It was in Miami that Ferrell met Felecia, a schoolteacher and former college track star.
Their three sons, Trey, Tremaine and Terrell, are all in the NFL. Terrell was drafted in the first round this year by the Steelers, Trey initially played for the Saints but recently joined the Steelers, and Tremaine was also drafted this year in the first round by the Bills.
Terrell and Tremaine Edmunds
Like other professional athletes, Ferrell became involved with charities while in the NFL. However, he and his wife wanted to do more than occasionally volunteer or provide financial support to nonprofit organizations. So when they moved to Virginia, they decided to help children whose parents were not able to care for them. They began working with Alliance Human Services, an agency that places foster children with families.
They started by taking in one boy 17 years ago, and since then, they have fostered almost two dozen children. They currently have three living in their home, one of whom has been a member of their family for the past 10 years.
How they do it
Ferrell says they are fortunate to have a large home, so they have had plenty of “dormitory style” space for their foster children as well as their biological sons. He also says that Cookie is “extremely organized.” A lifelong teacher, she spends a lot of time helping them with reading and other schoolwork. “She is like a drill sergeant,” he chuckled. They both realize “these kids have been through a lot, and they are going to run into problems,” so they put plans in place for each child. They also have tapped into the resources available for these kids and work closely with schools and agencies. “It takes a community, and we are just a small part of it,” he added.
Over the years, one of those resources has been Rivermont School-Dan River. Former principal Terry Templeton recalled the first time she met Ferrell when he enrolled one of their foster children in first grade.
Rivermont School - Dan River (highlighted) is in Danville.
“This child and his siblings were removed from their mother’s custody after years of trauma and abuse, resulting in emotional dysfunction and brain injury,” she explained. “I was touched by the gentle nature and compassion that this big man showed this small child. It wasn’t long before the family took on some of this child’s siblings.
This new student was challenging,” continued Templeton. “He was angry, as one would expect. Mr. Edmunds stuck by him, often coming to the school several times a day for meetings and other concerns. As time passed, the student’s anger faded. He began to run after his foster dad to get a hug and kiss him goodbye saying, ‘I love you Dad!’ Mr. Edmunds always reciprocated. Soon this child began to show others love and compassion, often saying ‘I love you’ to the support staff. He also began to enjoy school, and his reading and writing skills flourished beyond expectation.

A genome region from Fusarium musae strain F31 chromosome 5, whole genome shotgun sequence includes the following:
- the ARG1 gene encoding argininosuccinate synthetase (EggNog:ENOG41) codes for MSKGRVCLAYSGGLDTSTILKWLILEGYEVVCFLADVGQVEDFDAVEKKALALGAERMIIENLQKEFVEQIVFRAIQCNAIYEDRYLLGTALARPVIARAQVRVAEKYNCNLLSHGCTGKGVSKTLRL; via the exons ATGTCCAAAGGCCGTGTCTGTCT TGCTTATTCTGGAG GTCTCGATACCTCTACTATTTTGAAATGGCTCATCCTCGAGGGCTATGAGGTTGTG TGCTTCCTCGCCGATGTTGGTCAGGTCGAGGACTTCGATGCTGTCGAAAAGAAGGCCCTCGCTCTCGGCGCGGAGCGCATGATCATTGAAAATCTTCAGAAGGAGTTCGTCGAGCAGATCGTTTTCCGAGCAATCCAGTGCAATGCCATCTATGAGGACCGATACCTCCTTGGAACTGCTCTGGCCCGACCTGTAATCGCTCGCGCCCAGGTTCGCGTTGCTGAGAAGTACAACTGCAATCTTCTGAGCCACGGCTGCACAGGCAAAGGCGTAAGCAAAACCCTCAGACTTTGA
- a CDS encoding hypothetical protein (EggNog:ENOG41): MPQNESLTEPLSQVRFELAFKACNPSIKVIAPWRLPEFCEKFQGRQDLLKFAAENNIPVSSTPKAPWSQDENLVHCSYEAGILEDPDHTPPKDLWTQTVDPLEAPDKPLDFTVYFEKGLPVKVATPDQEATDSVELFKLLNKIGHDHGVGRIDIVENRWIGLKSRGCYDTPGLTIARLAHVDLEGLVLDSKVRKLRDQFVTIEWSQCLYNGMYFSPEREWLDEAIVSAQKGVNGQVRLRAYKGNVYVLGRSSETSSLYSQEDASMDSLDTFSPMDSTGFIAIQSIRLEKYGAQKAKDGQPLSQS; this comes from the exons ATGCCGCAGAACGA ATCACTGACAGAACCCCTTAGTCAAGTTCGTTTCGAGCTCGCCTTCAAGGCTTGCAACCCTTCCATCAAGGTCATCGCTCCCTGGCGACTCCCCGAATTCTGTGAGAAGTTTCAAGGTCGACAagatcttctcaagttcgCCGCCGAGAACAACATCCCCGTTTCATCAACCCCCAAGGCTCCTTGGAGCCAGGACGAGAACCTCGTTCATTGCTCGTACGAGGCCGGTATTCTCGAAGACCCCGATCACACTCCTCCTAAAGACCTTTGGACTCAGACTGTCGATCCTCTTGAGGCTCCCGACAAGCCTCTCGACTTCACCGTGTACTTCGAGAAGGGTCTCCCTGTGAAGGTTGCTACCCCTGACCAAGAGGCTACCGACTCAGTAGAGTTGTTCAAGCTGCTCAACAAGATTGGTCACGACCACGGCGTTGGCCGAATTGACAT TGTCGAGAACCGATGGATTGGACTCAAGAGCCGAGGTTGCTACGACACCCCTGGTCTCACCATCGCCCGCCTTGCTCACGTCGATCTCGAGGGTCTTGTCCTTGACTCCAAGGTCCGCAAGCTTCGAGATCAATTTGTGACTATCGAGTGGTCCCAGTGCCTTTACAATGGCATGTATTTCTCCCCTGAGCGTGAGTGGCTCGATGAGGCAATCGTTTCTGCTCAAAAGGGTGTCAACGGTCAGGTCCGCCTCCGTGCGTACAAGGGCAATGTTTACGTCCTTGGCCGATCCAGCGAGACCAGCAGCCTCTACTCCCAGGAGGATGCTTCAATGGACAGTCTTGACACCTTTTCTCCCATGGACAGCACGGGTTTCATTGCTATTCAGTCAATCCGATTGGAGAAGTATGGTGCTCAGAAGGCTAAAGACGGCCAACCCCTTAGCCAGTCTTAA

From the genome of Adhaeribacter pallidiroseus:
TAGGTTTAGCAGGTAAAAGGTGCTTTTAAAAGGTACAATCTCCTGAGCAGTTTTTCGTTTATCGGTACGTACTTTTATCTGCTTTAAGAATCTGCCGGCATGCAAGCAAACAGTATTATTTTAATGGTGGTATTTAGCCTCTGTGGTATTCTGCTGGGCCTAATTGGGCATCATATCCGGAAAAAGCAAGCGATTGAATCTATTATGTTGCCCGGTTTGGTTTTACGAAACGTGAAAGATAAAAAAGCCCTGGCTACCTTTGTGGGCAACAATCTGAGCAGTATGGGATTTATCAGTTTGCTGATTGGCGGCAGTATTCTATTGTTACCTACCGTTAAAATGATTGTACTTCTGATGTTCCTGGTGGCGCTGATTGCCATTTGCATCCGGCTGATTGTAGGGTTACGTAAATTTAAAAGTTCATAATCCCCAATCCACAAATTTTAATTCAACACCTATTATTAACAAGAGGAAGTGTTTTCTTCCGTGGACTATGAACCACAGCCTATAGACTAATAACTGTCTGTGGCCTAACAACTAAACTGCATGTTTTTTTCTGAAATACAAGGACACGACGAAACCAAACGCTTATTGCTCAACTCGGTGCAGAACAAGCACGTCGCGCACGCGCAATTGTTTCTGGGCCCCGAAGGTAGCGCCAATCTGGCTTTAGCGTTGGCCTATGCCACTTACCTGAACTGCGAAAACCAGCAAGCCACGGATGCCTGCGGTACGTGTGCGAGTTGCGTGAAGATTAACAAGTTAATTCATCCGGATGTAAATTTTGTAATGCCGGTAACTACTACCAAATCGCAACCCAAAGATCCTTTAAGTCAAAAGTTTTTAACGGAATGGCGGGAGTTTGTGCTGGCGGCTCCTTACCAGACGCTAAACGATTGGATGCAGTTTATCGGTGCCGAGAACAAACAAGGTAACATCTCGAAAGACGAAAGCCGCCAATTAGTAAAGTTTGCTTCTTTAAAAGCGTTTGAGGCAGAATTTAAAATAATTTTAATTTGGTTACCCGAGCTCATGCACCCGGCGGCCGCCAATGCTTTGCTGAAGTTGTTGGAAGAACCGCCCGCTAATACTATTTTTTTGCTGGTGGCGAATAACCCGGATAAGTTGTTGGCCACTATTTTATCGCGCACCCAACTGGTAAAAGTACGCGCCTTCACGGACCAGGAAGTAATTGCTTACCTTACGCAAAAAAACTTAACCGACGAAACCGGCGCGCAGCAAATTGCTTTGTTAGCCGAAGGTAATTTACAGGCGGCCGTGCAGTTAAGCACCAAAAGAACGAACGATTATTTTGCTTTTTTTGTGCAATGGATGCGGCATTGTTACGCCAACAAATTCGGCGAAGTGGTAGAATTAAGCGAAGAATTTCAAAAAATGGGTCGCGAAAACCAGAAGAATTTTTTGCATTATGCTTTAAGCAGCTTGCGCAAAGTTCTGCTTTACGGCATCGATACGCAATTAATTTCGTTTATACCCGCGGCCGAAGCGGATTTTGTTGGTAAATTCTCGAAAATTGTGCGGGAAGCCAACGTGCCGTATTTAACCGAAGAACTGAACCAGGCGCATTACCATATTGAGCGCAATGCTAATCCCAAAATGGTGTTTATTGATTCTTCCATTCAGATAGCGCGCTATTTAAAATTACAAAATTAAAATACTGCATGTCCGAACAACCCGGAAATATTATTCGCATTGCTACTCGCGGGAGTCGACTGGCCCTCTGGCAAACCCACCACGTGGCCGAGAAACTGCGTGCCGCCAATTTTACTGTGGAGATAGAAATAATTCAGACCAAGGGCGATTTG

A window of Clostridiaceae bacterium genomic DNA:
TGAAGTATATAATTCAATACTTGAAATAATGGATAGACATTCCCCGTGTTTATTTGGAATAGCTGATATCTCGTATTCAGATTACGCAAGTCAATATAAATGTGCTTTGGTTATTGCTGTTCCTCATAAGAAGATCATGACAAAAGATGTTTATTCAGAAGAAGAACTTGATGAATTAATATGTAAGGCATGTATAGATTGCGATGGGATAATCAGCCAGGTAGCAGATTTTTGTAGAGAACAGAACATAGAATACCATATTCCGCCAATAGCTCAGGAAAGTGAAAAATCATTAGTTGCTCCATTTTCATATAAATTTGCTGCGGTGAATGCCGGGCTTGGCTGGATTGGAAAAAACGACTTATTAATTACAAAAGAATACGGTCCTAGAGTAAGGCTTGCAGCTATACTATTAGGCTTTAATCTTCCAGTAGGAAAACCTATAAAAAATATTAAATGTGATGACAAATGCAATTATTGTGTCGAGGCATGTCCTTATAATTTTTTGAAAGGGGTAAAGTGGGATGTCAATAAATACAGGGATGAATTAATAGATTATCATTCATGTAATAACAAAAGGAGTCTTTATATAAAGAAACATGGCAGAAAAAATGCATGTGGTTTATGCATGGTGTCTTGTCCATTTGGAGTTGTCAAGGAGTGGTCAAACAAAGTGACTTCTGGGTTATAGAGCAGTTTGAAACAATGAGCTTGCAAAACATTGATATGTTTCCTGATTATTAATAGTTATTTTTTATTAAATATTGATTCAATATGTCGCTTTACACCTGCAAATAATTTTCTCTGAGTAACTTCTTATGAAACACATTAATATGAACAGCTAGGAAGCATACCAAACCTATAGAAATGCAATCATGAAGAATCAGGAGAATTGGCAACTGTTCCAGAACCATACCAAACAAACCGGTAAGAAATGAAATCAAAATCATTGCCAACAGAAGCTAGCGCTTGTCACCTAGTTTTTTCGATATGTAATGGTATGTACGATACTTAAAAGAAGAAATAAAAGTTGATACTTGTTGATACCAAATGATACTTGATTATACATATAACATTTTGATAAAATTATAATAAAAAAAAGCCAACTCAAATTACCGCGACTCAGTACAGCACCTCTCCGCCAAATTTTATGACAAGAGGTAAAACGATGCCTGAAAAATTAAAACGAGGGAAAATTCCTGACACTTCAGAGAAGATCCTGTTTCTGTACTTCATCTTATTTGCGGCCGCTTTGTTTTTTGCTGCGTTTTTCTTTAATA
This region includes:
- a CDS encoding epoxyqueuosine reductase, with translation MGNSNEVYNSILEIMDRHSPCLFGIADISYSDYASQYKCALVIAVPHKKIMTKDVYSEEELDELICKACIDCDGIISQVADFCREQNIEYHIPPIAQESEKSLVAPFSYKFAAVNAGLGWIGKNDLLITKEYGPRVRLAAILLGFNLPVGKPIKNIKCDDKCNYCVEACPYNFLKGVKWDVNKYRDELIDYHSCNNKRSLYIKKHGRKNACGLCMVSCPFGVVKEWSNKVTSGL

“Whenever Mr. Edmunds came to our school, he always had an encouraging word for our students, especially the high school boys. They would run up to shake his hand or give him a high five. On one occasion, he came to speak to our students advising them to stay away from negative influences,” Templeton added.
Ferrell and Felecia taught their own sons the same thing. They were strict with them, Ferrrell said. “An 11 pm curfew meant that at 11:05 it was too late; we took the keys.”
When it comes to their foster children, Ferrell stressed the importance of getting the right diagnosis. When a child is struggling, what is on paper may not be accurate.
“You have to observe their behaviors and then ask how we can make a change so they can have a better life. Our goal is to put things in place to help these kids get on the right path,” he said.
He added that his coaches “allowed me to be me, and that’s why I became successful.”
As the Dan River High School varsity football coach, Ferrell treats his players the same way. “My goal is to reach them where they are and use their knowledge to discover what can they bring to our team.”
He is adamant about not putting their foster kids on the school bus. With their busy evening schedules of homework and other activities, and his coaching responsibilities, he sees this daily ritual as his time to communicate with them. “Kids just want and need attention,” he said.
Why they do it
Our family finds the joy in giving, says Ferrell, further evidenced by the fact that Trey started an initiative called 50 Men in Suits, collecting gently worn suits from businessmen in NYC to give to local high school boys for college and job interviews. The entire family also continues to support the Alliance and other organizations that work with children.
“We constantly ask ourselves how we can help change other peoples’ lives in a positive fashion by giving them the opportunities that God has blessed us by giving them the opportunities that God has blessed us with,” Ferrell continued. “If we have a legacy to leave, we want to know that we have made an impact."